11 episodes

Blogging is becoming an increasingly important aspect of academic life - a way to increase academic output, reach new audiences and foster original debates. This event was an opportunity to learn about opportunities in the world of academic blogging, understand current trends, and gain insight and advice from the experts. On Tuesday 25 February, the Department of Politics and International Relations hosted an event on the subject of 'Academic Blogging: Political Analysis in the Digital Age' in the Lecture Theatre of Manor Road Building.

Academic Blogging: Political Analysis in the Digital Age Oxford University

    • Education

Blogging is becoming an increasingly important aspect of academic life - a way to increase academic output, reach new audiences and foster original debates. This event was an opportunity to learn about opportunities in the world of academic blogging, understand current trends, and gain insight and advice from the experts. On Tuesday 25 February, the Department of Politics and International Relations hosted an event on the subject of 'Academic Blogging: Political Analysis in the Digital Age' in the Lecture Theatre of Manor Road Building.

    Introduction to Academic Blogging: Political Analysis in the Digital Age

    Introduction to Academic Blogging: Political Analysis in the Digital Age

    Stuart White, Director of the Public Policy Unit, gives an introduction to Academic Blogging: Political Analysis in the Digital Age one day conference Creative Commons Attribution-Non-Commercial-Share Alike 2.0 UK: England & Wales; http://creativecommons.org/licenses/by-nc-sa/2.0/uk/

    • 6 min
    Why blog? (session one, part one)

    Why blog? (session one, part one)

    Exploring the phenomena of blogging – the motivations and the consequences – with UK academic blogs producers Chair: Katharine Brooks (Deputy Graduate Editor, Politics in Spires, DPIR) Presentations and first Round Table Blake Ewing (Graduate Editor, Politics in Spires, DPIR) Chris Gilson (Managing Editor, LSE USApp – American Politics and Policy) Sierra Williams (Managing Editor, LSE Impact of Social Sciences blog), Chris Bertram (Department of Philosophy, University of Bristol, blogger with the group blog Crooked Timber) Creative Commons Attribution-Non-Commercial-Share Alike 2.0 UK: England & Wales; http://creativecommons.org/licenses/by-nc-sa/2.0/uk/

    • 58 min
    Why blog? (session one, part one) (Slides)

    Why blog? (session one, part one) (Slides)

    Exploring the phenomena of blogging – the motivations and the consequences – with UK academic blogs producers Chair: Katharine Brooks (Deputy Graduate Editor, Politics in Spires, DPIR) Presentations and first Round Table Blake Ewing (Graduate Editor, Politics in Spires, DPIR) Chris Gilson (Managing Editor, LSE USApp – American Politics and Policy) Sierra Williams (Managing Editor, LSE Impact of Social Sciences blog), Chris Bertram (Department of Philosophy, University of Bristol, blogger with the group blog Crooked Timber) Creative Commons Attribution-Non-Commercial-Share Alike 2.0 UK: England & Wales; http://creativecommons.org/licenses/by-nc-sa/2.0/uk/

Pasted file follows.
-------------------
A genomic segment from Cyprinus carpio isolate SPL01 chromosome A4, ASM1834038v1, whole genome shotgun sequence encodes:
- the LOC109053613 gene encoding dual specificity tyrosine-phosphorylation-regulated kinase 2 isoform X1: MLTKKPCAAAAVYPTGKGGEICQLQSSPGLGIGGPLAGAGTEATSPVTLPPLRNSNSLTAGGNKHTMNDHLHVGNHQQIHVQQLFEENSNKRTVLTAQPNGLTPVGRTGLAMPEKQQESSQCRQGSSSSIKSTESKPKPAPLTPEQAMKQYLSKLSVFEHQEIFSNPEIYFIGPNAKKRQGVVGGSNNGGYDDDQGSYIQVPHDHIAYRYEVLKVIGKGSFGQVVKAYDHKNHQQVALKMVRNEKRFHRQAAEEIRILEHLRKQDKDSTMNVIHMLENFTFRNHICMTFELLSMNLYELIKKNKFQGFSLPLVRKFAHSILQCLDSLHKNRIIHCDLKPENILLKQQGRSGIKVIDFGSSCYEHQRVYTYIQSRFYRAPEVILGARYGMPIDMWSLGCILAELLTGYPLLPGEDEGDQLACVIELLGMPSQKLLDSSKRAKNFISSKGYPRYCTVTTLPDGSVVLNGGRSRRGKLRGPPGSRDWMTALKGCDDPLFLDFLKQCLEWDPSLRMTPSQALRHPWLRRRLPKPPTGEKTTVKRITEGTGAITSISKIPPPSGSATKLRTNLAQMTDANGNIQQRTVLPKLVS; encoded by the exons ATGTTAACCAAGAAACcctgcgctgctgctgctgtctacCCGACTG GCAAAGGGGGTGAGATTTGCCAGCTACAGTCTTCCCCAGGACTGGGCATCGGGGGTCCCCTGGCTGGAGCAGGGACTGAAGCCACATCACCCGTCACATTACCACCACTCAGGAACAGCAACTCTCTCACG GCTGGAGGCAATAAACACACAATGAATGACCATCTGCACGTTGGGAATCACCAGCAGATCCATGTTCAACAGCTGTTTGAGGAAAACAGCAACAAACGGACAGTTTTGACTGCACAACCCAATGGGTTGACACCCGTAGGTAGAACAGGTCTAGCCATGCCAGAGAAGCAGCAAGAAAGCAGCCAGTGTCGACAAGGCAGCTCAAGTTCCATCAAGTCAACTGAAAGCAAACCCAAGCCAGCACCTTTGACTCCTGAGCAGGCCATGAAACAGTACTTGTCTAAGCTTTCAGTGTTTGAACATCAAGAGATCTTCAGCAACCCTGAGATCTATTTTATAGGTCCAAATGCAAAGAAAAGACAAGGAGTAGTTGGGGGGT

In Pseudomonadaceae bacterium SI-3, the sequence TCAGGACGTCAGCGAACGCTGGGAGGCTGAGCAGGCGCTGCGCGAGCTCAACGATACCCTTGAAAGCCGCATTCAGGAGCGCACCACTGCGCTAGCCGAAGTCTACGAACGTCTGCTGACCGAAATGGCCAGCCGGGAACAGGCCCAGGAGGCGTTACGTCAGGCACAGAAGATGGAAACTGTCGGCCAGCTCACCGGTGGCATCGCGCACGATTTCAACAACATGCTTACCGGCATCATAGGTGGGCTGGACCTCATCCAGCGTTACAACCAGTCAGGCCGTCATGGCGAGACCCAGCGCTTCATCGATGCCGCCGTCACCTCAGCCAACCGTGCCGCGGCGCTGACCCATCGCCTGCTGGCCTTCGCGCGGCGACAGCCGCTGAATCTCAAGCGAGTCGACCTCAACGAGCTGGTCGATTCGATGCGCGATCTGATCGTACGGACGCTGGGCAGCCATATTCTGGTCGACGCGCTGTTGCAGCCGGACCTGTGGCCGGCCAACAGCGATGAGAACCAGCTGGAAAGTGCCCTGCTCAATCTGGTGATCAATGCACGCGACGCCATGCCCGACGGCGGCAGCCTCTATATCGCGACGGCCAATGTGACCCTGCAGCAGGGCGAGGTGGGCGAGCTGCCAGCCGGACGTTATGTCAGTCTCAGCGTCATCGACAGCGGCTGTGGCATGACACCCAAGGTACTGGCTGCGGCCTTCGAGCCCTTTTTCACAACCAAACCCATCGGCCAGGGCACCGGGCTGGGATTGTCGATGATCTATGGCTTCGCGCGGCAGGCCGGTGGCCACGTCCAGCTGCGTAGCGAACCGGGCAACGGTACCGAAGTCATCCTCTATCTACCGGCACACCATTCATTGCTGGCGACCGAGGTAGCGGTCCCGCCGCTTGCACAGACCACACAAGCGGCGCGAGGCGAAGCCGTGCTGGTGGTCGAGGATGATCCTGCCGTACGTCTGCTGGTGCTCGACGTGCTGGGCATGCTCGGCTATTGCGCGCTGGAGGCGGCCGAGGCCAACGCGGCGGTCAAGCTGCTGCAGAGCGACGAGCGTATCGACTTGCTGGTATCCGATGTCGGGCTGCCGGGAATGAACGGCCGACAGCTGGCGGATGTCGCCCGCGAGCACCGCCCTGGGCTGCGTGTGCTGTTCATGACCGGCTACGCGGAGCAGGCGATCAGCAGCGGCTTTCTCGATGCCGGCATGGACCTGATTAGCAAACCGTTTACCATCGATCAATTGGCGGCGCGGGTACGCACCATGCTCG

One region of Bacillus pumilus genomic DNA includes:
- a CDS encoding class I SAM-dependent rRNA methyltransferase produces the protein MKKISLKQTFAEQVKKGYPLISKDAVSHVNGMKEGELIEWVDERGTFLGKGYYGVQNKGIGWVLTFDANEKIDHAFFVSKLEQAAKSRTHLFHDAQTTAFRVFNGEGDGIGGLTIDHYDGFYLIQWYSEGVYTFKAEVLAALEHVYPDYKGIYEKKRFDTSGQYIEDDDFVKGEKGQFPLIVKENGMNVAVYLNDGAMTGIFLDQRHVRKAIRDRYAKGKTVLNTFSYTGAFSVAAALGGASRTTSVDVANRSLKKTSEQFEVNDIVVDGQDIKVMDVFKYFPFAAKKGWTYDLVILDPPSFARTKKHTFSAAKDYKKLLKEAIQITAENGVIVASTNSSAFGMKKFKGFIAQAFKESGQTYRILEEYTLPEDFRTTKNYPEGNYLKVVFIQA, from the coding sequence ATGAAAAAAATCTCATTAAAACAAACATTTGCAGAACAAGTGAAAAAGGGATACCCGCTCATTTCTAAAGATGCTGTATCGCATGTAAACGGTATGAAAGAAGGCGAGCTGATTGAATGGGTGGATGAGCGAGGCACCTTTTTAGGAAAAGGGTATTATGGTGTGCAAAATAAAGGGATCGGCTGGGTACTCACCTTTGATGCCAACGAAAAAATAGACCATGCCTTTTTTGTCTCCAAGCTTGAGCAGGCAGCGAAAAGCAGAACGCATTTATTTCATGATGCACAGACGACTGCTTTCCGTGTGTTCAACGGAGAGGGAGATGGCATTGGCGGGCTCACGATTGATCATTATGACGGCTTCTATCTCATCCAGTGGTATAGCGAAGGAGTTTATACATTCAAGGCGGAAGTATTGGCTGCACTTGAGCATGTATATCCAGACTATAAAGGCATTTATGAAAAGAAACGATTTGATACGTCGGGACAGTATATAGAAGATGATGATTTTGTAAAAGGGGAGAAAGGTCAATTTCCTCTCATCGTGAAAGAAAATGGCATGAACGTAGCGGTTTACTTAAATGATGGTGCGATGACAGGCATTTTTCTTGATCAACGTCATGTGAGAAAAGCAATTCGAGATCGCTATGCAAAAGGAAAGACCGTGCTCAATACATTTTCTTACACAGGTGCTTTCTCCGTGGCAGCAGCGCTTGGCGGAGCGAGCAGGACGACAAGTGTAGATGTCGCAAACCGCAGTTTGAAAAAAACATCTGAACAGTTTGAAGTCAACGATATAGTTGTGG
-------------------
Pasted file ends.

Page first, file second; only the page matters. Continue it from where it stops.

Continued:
Why blog? (session one, part two)

    Why blog? (session one, part two)

    Analysing the wider effects of blogging: what is at stake in contributing academic analysis on-line? Chair: Katharine Brooks (Deputy Graduate Editor, Politics in Spires, DPIR) William Dutton - Get Ready to Meet the Fifth Estate – how networked individuals and institutions are reshaping academe (Oxford Internet Institute), David Levy – Blogging, journalism and the consumption of news (Director, Reuters Institute for the study of Journalism) and Will de Frietas – Introduction to a new on-line academic publishing project – The Conversation (Business & Economy Editor, The Conversation) Creative Commons Attribution-Non-Commercial-Share Alike 2.0 UK: England & Wales; http://creativecommons.org/licenses/by-nc-sa/2.0/uk/

    • 52 min
    Why blog? (session one, part two) (Slides)

    Why blog? (session one, part two) (Slides)

    Analysing the wider effects of blogging: what is at stake in contributing academic analysis on-line? Chair: Katharine Brooks (Deputy Graduate Editor, Politics in Spires, DPIR) William Dutton - Get Ready to Meet the Fifth Estate – how networked individuals and institutions are reshaping academe (Oxford Internet Institute), David Levy – Blogging, journalism and the consumption of news (Director, Reuters Institute for the study of Journalism) and Will de Frietas – Introduction to a new on-line academic publishing project – The Conversation (Business & Economy Editor, The Conversation) Creative Commons Attribution-Non-Commercial-Share Alike 2.0 UK: England & Wales; http://creativecommons.org/licenses/by-nc-sa/2.0/uk/

    Why blog? (session one, part two) (Slides)

    Why blog? (session one, part two) (Slides)

    Analysing the wider effects of blogging: what is at stake in contributing academic analysis on-line? Chair: Katharine Brooks (Deputy Graduate Editor, Politics in Spires, DPIR) William Dutton - Get Ready to Meet the Fifth Estate – how networked individuals and institutions are reshaping academe (Oxford Internet Institute), David Levy – Blogging, journalism and the consumption of news (Director, Reuters Institute for the study of Journalism) and Will de Frietas – Introduction to a new on-line academic publishing project – The Conversation (Business & Economy Editor, The Conversation) Creative Commons Attribution-Non-Commercial-Share Alike 2.0 UK: England & Wales; http://creativecommons.org/licenses/by-nc-sa/2.0/uk/

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